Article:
Florida judgments seem to be finding their way to my bankruptcy practice lately. As a result of a new law relating to mortgage foreclosure deficiencies, I am having to help more people who find themselves at the receiving end of the debt collection process. They are surprised to be getting sued, even though their foreclosure is long over. What they, and any person who is in financial distress, need to understand is that a Florida judgment is the most pernicious form of creditor action, for which there is no real cure other than bankruptcy.
A judgment represents the final stage in the debt collection process. It is a piece of paper, signed by a judge, that gives the creditor the legal right to take property of the debtor until the full amount of the judgment, plus interest, has been paid.
After a Florida court enters a judgment, the debt collection process begins. The creditor is entitled to seize the debtor’s “non-exempt property.” The debtor is entitled to an allowance of certain property that can be kept, and all remaining property is “non-exempt.” This is the same property that a debtor would be entitled to keep when filing a bankruptcy.
In Florida, the debtor is entitled to the full value of a homestead, personal property valued at $1000, $1000 of equity in an automobile, retirement and educational savings accounts, and 75% of earned wages (100% of earned wages if the debtor is the head of household). There are other exemptions, defined by law, but these are the most common exemptions used by debtors to keep property in bankruptcy, or when defending the debt collection process. To learn more about exemptions, read my blog post about them.
The most common form of creditor action is garnishment. The creditor asks the court for a writ (another piece of paper) that is sent to the debtor’s employer, instructing the employer to deduct a portion of the debtor’s wages (up to 25%) to pay the judgment.
The garnishment continues until the debt is paid in full. Writs of garnishment can be sent to the debtor’s bank to collect money on deposit. As part of the debt collection process, the creditor may also levy or seize non-exempt property, using the force and authority of the county sheriff. Cars,and other personal property can be levied upon and sold, with the cash proceeds used to satisfy the debt.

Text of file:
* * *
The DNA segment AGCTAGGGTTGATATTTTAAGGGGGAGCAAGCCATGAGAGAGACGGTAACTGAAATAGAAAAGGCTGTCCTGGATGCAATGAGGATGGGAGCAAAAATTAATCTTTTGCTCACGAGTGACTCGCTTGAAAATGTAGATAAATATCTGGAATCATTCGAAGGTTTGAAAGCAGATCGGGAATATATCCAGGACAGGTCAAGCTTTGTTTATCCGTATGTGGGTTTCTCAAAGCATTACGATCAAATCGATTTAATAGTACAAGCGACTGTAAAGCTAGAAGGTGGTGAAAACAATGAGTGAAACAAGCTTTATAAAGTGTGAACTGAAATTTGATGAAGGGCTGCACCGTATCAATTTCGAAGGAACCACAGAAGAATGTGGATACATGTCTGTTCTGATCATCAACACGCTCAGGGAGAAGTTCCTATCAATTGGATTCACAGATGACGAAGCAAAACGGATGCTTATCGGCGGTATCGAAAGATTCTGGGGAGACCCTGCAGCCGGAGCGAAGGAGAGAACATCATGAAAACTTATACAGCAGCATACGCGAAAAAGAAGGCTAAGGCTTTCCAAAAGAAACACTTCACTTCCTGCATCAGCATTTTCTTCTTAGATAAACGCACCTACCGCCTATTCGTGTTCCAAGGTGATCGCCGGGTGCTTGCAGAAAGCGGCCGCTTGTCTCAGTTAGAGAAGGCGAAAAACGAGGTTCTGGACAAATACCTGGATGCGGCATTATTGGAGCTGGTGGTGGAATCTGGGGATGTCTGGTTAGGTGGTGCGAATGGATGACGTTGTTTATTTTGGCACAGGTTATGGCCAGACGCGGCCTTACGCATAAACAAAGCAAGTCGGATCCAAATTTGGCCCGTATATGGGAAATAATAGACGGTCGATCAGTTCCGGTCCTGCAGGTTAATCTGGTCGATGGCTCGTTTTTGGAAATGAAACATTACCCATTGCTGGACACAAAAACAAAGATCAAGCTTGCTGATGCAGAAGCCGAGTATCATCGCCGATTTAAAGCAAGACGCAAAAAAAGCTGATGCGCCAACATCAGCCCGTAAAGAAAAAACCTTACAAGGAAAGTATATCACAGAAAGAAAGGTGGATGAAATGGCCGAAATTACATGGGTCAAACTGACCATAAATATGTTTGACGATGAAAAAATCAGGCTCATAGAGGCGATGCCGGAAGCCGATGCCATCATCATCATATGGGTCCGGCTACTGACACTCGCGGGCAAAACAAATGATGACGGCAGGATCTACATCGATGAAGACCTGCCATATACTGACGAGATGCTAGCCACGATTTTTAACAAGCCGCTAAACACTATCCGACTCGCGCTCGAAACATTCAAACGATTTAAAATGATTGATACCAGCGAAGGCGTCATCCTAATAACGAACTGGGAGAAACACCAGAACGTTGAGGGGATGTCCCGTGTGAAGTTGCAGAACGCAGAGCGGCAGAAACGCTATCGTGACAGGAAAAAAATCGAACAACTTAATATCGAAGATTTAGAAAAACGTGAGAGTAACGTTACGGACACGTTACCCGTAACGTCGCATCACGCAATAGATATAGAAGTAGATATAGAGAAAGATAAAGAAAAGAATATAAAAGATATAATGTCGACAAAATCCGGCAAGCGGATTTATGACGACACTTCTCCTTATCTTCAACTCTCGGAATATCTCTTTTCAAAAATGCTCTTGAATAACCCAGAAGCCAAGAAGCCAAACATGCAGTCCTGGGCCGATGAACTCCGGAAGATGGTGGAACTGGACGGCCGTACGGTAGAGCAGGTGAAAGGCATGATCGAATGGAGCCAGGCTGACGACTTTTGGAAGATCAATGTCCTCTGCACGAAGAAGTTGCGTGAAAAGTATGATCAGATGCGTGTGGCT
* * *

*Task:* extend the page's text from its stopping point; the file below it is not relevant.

A judgment filed in the public records becomes a lien on all real property in the county where it is recorded. That lien can be foreclosed (but not on homestead), or prevent the debtor from selling the property until the debt is paid.
Under Florida law, a recorded judgment can be enforced for 10 years, and if it is re-recorded, another 10 years, for a total of 20 years. During that entire time, the creditor is entitled to continue with the debt collection process. And the lien created by the Florida judgment will encumber all real and personal property.
A bankruptcy is the only remedy to permanently eliminate a Florida judgment. Most judgments can be discharged in a Chapter 7 or Chapter 13 bankruptcy. (There are some that cannot be discharged). Short of that, the debt must be repaid in full, unless the creditor agrees to accept less. Interest continues to accrue on the unpaid balance of the debt, at a rate defined by and reset each year by the Florida Office of the Comptroller.
Sometimes, clients will want me to defend collection efforts, such as garnishment, so as to stop the immediate effects of the debt collection process. However, like taking medicine that only treats symptoms, this is no cure for the underlying problem. For a free consultation to discuss your situation, call Jeff Badgley’s Orlando office at 407.781.0420.